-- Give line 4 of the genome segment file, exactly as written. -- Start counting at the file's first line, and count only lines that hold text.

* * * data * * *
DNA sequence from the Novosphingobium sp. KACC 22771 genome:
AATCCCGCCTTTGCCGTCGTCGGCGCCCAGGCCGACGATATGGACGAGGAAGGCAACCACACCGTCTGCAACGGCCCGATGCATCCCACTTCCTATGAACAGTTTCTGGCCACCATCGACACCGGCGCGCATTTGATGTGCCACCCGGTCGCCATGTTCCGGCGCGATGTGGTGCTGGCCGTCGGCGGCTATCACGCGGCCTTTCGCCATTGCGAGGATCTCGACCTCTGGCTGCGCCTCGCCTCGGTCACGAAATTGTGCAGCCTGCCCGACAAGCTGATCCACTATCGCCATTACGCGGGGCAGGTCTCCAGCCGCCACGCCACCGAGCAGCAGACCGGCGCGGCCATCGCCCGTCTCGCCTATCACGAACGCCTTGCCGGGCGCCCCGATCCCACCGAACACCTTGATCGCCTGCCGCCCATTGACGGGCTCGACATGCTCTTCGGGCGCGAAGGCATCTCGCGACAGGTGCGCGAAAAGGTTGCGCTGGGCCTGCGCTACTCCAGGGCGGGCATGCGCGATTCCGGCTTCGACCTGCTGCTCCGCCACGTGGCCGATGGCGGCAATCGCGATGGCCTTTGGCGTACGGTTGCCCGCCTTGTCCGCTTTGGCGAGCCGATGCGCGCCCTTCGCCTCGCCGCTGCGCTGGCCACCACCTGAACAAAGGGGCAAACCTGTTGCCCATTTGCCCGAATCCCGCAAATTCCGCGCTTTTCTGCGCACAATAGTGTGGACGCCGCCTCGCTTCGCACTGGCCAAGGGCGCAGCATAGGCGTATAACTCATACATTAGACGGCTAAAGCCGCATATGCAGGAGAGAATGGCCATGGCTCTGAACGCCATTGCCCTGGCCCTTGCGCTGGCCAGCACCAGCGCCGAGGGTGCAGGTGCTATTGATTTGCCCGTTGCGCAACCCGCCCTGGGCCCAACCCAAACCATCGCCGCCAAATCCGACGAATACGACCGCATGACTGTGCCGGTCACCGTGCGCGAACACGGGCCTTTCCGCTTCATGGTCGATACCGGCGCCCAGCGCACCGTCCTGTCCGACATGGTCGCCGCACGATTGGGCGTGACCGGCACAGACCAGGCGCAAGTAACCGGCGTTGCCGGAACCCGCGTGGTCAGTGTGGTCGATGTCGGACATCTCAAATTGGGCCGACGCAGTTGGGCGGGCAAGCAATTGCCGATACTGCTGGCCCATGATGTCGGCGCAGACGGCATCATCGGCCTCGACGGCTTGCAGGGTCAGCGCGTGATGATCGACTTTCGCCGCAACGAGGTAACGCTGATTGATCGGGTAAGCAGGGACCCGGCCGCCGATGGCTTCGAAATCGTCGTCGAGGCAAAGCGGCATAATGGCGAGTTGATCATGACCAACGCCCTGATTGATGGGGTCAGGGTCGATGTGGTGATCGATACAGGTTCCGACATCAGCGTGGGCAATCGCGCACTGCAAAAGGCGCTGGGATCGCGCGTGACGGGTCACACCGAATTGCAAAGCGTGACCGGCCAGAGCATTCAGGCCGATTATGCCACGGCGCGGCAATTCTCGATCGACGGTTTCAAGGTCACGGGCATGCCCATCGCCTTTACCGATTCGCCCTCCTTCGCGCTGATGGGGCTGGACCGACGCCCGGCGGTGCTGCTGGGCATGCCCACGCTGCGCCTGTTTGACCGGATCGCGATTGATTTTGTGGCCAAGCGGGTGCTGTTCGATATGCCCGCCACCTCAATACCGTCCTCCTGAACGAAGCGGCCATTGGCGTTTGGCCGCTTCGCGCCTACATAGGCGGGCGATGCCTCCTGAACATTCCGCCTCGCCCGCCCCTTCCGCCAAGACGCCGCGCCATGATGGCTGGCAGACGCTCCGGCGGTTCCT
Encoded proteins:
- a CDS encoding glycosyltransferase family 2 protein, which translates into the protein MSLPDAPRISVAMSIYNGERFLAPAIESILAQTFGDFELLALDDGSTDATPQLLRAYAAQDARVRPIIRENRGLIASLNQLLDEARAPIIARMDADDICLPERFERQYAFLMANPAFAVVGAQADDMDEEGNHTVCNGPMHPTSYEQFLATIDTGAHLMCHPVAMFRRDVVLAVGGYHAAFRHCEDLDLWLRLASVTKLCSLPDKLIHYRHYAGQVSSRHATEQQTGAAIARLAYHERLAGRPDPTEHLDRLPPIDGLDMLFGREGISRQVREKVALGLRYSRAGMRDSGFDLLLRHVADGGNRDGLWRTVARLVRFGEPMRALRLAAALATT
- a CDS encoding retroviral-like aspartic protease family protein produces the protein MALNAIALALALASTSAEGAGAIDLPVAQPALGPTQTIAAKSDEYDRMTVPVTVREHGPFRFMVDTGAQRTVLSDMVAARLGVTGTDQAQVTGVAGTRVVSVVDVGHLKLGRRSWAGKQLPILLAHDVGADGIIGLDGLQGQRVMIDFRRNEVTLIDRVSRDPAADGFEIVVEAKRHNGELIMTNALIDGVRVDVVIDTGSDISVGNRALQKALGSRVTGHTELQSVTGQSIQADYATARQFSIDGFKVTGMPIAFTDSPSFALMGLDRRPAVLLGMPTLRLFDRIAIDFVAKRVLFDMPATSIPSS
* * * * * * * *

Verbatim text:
- a CDS encoding glycosyltransferase family 2 protein, which translates into the protein MSLPDAPRISVAMSIYNGERFLAPAIESILAQTFGDFELLALDDGSTDATPQLLRAYAAQDARVRPIIRENRGLIASLNQLLDEARAPIIARMDADDICLPERFERQYAFLMANPAFAVVGAQADDMDEEGNHTVCNGPMHPTSYEQFLATIDTGAHLMCHPVAMFRRDVVLAVGGYHAAFRHCEDLDLWLRLASVTKLCSLPDKLIHYRHYAGQVSSRHATEQQTGAAIARLAYHERLAGRPDPTEHLDRLPPIDGLDMLFGREGISRQVREKVALGLRYSRAGMRDSGFDLLLRHVADGGNRDGLWRTVARLVRFGEPMRALRLAAALATT